It’s 1919, and the Turners are barely scraping by. When their father loses his job, their irrepressible mother decides that vaudeville is their best chance to make the rent—and create a more exciting life for herself in the process.
Traveling by train from town to town, teenagers Gert, Winnie, and Kit, and recent widow Nell soon find a new kind of freedom in the company of performers who are as diverse as their acts. There is a seamier side to the business, however, and the young women face dangers and turns of fate they never could have anticipated. Heartwarming and surprising, The Tumbling Turner Sisters is ultimately a story of awakening—to unexpected possibilities, to love and heartbreak, and to the dawn of a new American era.
Seven-year-old Raami’s world is forever altered when her hometown Phnom Penh, Cambodia’s capital, is overwhelmed by civil war. In the midst of the Khmer Rouge’s unimaginable atrocities and disciplinary conformity, Raami finds hope in the legends and poems her father once lovingly shared with her. In this powerful coming-of-age story, one girl grows ever more determined to fight for her own survival and the survival of the stories that inspire her, despite the cruelty and oppression that surrounds and threatens to destroy her.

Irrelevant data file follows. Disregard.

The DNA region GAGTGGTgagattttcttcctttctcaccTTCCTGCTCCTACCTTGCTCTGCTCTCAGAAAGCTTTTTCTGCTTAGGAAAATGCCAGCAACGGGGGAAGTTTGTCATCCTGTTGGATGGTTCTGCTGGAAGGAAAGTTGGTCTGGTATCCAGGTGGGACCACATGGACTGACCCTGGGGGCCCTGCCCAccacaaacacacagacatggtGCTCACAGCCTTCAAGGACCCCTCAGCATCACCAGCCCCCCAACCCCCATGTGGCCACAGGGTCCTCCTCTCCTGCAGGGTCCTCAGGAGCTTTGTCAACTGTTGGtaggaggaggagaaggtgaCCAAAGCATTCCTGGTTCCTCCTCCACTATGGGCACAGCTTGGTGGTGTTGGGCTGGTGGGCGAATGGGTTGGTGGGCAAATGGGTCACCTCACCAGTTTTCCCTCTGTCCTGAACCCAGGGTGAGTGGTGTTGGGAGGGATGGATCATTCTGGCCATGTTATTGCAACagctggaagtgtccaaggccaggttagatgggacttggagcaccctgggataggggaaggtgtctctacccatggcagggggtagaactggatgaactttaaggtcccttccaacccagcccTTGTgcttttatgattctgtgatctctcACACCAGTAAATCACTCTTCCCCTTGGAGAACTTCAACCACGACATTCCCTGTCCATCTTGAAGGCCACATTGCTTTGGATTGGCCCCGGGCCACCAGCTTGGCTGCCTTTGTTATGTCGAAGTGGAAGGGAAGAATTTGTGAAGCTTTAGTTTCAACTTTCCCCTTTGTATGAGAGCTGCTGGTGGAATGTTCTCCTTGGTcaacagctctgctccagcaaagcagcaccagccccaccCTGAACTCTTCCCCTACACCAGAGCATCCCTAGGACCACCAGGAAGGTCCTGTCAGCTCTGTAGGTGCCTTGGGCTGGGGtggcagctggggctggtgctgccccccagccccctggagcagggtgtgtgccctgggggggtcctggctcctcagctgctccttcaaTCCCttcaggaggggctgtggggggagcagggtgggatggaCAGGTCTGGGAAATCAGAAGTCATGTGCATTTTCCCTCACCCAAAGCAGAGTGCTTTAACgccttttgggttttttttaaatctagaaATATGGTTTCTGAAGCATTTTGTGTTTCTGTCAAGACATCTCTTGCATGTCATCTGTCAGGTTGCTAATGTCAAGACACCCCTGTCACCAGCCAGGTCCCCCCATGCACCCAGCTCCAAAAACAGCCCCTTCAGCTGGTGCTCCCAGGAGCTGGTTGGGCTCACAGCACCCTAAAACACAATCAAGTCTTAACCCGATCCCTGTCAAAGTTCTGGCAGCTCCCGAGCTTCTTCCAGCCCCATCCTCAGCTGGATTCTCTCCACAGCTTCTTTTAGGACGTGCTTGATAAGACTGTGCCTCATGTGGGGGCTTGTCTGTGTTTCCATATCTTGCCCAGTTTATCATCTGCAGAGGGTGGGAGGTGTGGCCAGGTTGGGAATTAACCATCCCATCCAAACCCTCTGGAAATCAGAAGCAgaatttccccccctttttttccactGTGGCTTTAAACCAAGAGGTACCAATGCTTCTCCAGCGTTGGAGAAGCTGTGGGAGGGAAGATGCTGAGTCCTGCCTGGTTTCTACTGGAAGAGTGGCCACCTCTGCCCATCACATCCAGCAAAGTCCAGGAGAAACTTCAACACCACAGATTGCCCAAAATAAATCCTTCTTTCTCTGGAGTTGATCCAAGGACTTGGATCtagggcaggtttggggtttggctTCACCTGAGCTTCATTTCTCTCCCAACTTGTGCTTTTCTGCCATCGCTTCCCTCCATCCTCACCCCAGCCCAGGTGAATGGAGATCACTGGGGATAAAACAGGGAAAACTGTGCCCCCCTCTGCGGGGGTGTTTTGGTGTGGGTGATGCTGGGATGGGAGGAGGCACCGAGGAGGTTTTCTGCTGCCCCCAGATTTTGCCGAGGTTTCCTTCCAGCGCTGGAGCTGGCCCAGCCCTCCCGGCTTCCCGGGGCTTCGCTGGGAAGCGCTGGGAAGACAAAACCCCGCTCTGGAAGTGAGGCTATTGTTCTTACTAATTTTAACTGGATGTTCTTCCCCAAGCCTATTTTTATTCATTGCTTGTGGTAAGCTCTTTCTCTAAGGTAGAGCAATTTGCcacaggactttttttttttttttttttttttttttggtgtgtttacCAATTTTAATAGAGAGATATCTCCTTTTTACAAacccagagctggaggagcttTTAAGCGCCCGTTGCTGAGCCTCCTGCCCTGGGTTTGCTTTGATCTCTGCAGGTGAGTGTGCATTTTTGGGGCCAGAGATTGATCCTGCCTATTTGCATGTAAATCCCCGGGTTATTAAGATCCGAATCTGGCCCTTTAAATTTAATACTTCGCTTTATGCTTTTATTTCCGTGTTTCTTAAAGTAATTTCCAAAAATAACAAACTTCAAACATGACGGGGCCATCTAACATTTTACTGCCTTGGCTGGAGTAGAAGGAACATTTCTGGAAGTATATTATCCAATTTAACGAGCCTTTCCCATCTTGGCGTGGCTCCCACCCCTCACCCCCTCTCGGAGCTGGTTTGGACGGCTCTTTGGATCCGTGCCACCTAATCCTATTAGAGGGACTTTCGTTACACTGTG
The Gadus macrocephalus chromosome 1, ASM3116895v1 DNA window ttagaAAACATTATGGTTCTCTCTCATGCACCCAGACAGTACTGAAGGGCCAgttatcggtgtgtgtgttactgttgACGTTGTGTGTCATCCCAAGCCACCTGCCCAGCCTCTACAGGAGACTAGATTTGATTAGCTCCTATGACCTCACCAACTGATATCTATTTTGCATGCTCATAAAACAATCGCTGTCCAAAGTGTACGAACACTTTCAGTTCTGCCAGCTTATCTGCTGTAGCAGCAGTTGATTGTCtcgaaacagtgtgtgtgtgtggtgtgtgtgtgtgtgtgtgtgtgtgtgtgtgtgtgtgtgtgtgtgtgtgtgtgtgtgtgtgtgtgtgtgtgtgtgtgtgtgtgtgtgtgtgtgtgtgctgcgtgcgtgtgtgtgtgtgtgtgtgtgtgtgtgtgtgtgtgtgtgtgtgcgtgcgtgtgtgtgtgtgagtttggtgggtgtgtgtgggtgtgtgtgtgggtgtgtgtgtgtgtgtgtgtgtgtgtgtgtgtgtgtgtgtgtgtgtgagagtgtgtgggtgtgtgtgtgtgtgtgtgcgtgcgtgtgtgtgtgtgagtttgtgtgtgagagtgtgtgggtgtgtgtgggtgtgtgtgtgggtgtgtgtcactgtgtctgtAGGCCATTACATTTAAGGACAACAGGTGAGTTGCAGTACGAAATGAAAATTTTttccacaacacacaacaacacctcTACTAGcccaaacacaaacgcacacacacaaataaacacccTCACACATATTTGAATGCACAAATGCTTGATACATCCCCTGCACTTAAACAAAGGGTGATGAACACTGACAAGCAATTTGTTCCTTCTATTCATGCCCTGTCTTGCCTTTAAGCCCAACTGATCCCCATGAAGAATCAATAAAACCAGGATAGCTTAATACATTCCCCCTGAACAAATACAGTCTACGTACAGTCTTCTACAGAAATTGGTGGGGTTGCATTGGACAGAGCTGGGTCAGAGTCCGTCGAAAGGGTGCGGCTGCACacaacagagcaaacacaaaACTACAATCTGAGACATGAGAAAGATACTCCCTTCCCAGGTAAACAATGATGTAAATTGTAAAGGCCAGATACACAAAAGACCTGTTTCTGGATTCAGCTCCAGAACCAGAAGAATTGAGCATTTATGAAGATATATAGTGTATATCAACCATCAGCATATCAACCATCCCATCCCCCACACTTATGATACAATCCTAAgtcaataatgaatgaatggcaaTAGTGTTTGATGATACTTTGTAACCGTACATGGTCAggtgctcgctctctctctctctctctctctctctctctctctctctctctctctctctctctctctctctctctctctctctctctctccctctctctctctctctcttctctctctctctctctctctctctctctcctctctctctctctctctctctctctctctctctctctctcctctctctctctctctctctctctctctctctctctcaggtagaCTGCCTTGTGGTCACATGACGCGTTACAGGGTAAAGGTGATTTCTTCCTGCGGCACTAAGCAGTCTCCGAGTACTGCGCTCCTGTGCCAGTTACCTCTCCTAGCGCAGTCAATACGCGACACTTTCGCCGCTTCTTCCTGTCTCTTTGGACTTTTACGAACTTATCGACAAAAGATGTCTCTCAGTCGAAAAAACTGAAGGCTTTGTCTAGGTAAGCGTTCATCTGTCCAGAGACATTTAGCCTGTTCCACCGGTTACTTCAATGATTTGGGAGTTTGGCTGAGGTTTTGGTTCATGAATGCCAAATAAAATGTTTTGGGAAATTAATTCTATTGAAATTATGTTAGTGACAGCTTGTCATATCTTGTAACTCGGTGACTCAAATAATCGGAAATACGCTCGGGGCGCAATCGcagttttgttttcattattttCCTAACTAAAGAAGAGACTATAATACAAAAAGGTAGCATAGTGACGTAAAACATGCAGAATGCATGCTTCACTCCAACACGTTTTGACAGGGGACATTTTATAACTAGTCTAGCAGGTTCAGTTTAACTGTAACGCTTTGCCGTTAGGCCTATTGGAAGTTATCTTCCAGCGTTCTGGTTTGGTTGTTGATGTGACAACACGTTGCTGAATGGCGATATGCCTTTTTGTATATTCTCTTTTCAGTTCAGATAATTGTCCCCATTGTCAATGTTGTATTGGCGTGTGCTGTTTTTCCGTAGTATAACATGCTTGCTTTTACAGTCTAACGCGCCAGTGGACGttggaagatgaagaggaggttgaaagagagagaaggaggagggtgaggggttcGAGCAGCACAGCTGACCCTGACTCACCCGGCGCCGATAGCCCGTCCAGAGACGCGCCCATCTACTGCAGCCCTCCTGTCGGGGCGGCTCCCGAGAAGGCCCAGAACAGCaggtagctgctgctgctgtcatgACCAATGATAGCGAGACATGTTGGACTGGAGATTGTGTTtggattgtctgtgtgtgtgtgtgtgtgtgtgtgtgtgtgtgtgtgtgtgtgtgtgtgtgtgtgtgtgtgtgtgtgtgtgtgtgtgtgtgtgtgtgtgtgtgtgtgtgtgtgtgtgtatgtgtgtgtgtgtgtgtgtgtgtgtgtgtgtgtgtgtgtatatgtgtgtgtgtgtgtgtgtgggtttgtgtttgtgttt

Told from the tender perspective of a young girl who comes of age amid the Cambodian killing fields, this searing novel is also an extraordinary celebration of strength, survival, and the transcendent power of imagination.
In this mesmerizing reimagining of Edgar Allan Poe’s infamous affair with poetess Frances Sargent Osgood, Frances and Edgar’s paths cross in the wake of his incredible success with “The Raven.” Stunned by his magnetic presence, Frances finds herself swept away by their passionate affair. But soon Edgar’s sickly wife, Virginia, insists on befriending Frances and the strangeness of the relationship that ensues can only be beat by one of Poe’s own twisted tales. Darkly captivating, MRS. POE is a macabre romance set in the shadowy corners of 1845 New York City.
Lynn Cullen had me from the first paragraph.